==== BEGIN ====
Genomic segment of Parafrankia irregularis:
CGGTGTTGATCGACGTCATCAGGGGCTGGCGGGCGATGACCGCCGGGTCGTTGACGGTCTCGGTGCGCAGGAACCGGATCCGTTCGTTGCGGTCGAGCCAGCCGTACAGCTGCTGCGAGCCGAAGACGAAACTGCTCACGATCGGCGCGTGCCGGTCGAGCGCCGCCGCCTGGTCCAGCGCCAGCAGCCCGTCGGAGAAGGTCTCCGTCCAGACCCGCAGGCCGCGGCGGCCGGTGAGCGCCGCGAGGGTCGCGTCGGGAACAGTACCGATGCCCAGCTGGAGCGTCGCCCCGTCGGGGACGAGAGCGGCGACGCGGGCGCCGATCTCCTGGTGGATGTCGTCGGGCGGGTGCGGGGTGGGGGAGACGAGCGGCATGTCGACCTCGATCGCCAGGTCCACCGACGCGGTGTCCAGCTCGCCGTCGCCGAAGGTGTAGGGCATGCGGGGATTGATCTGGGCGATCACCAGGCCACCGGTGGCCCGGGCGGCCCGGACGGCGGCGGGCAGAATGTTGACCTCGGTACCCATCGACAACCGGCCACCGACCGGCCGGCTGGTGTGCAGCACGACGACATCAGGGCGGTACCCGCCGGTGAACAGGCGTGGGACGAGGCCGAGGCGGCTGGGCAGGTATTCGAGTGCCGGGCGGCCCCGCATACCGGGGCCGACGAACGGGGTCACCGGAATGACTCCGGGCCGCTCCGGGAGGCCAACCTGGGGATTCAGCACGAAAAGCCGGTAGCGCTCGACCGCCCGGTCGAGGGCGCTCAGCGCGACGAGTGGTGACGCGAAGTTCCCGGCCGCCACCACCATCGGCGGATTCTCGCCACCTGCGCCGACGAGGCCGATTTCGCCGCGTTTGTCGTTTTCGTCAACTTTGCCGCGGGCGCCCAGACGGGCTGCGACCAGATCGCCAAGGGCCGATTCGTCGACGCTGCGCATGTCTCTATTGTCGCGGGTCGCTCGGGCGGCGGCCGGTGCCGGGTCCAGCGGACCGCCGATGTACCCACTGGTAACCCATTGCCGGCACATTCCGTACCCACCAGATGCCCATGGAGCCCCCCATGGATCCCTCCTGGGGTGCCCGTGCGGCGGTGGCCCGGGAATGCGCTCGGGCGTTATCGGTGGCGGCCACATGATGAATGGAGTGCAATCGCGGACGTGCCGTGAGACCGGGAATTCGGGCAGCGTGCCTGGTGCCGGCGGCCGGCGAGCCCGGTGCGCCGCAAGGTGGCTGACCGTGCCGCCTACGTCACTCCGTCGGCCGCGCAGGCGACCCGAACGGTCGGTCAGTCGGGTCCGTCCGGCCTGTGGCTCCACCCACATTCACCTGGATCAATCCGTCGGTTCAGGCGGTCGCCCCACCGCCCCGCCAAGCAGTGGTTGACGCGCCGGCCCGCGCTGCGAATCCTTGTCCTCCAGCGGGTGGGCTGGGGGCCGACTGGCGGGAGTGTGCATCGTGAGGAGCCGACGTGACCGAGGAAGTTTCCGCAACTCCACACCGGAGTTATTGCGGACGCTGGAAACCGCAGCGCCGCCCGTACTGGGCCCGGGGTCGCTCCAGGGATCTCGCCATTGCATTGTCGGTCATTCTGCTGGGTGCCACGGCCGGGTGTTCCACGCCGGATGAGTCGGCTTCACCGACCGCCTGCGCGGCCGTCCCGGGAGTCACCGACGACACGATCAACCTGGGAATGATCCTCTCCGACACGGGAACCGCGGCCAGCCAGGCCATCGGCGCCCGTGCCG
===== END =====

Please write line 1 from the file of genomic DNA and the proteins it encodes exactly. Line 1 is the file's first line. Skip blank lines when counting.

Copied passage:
Genomic segment of Parafrankia irregularis: